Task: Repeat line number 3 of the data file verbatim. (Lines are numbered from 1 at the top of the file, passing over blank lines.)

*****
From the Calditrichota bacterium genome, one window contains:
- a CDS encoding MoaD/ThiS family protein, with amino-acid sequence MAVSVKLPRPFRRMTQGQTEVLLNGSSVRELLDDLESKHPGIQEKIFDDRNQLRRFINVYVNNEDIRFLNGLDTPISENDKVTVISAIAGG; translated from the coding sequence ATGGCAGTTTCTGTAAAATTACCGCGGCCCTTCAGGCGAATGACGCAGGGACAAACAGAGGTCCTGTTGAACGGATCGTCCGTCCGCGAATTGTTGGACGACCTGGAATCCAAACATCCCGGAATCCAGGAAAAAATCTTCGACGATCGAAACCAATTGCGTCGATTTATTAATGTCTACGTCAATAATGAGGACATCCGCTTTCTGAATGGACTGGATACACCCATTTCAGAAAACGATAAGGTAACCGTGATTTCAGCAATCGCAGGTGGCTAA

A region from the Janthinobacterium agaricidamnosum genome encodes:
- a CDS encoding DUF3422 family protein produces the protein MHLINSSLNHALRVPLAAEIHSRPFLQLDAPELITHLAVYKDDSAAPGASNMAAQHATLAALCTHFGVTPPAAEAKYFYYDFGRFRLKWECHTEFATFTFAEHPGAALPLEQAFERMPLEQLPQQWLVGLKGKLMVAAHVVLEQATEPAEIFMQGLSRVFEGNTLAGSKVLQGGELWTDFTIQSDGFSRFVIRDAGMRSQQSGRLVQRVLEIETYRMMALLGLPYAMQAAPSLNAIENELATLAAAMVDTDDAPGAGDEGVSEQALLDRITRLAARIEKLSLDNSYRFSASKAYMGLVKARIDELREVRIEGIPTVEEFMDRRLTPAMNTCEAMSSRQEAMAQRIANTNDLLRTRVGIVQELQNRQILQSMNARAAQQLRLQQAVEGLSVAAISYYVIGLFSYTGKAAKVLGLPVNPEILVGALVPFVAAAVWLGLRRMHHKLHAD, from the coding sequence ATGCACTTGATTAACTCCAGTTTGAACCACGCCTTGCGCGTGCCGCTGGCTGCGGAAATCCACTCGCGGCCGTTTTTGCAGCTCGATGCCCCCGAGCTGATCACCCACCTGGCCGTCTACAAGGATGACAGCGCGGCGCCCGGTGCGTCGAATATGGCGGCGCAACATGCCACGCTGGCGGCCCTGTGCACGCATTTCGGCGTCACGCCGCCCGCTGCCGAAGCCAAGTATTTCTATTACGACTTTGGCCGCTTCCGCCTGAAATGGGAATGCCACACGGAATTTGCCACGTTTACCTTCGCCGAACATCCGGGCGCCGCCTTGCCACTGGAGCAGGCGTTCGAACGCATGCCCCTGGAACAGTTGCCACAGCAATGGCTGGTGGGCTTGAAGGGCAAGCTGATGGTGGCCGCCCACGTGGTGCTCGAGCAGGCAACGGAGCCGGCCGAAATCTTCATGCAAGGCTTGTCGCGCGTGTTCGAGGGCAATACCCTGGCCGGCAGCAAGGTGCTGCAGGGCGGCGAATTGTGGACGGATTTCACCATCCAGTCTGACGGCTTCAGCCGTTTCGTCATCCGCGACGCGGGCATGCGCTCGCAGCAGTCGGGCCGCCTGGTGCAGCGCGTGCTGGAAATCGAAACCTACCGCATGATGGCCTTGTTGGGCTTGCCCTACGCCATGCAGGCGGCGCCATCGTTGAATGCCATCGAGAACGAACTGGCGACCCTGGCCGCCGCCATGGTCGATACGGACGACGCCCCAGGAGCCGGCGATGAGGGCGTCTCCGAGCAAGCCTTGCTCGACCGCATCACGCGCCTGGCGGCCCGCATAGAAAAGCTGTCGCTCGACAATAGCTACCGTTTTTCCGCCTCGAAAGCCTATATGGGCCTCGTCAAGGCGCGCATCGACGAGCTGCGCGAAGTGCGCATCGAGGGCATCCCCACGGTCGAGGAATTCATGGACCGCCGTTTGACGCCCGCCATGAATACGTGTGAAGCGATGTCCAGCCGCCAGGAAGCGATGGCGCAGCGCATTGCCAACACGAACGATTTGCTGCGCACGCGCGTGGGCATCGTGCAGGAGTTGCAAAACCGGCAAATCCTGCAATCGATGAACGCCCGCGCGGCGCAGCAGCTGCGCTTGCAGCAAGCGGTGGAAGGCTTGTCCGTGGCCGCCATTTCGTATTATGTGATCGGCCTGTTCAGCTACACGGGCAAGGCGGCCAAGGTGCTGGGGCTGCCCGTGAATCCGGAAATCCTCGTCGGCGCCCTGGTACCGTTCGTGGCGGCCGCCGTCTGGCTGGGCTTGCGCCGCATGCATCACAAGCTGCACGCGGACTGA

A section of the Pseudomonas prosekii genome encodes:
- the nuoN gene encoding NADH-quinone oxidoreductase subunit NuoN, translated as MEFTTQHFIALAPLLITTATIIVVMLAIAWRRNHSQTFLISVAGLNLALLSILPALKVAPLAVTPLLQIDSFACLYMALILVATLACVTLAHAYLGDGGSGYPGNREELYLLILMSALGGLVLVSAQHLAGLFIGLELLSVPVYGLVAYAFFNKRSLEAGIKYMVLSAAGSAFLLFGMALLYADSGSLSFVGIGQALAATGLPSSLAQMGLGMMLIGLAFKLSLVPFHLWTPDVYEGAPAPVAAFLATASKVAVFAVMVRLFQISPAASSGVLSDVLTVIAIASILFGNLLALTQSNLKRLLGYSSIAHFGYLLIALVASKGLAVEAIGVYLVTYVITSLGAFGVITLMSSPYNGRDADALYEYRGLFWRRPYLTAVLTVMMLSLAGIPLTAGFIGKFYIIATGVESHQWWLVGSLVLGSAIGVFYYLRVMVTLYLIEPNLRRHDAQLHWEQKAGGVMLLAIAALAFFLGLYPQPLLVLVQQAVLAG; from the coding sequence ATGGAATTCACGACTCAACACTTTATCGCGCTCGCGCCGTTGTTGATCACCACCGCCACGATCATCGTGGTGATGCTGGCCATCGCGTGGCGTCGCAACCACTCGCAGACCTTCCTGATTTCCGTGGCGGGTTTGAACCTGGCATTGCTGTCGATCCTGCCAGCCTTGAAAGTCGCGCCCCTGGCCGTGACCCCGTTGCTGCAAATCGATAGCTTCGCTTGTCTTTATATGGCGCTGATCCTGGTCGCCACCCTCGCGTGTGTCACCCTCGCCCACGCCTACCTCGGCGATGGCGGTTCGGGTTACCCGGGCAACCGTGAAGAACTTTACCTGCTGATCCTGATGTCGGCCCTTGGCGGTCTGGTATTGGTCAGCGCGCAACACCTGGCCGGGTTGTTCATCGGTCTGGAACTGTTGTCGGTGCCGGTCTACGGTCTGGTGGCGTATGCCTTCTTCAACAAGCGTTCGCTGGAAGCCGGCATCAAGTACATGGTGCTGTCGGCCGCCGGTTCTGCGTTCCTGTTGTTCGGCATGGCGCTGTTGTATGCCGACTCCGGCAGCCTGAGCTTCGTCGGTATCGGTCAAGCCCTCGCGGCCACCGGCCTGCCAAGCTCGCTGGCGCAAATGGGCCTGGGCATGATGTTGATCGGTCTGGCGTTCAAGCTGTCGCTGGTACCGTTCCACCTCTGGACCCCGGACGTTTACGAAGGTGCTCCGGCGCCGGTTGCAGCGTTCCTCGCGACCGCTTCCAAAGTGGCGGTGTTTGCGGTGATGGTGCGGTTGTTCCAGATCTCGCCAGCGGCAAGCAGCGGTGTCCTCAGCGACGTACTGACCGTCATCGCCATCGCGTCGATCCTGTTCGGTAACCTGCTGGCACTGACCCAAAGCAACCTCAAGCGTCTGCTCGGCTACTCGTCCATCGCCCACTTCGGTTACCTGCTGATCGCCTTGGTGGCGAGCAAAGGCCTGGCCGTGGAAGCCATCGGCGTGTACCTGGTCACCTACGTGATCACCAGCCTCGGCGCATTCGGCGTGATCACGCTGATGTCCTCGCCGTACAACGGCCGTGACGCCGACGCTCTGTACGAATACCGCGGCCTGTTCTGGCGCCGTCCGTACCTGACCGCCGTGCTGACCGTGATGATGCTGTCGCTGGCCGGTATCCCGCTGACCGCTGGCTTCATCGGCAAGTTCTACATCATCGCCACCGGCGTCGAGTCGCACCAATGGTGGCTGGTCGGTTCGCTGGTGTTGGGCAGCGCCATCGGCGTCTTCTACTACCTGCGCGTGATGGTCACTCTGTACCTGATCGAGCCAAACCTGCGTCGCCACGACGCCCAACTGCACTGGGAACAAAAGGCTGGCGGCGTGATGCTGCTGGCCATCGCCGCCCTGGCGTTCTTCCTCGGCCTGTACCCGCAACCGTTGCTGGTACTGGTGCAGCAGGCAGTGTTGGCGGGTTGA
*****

A region from the Janthinobacterium agaricidamnosum genome encodes: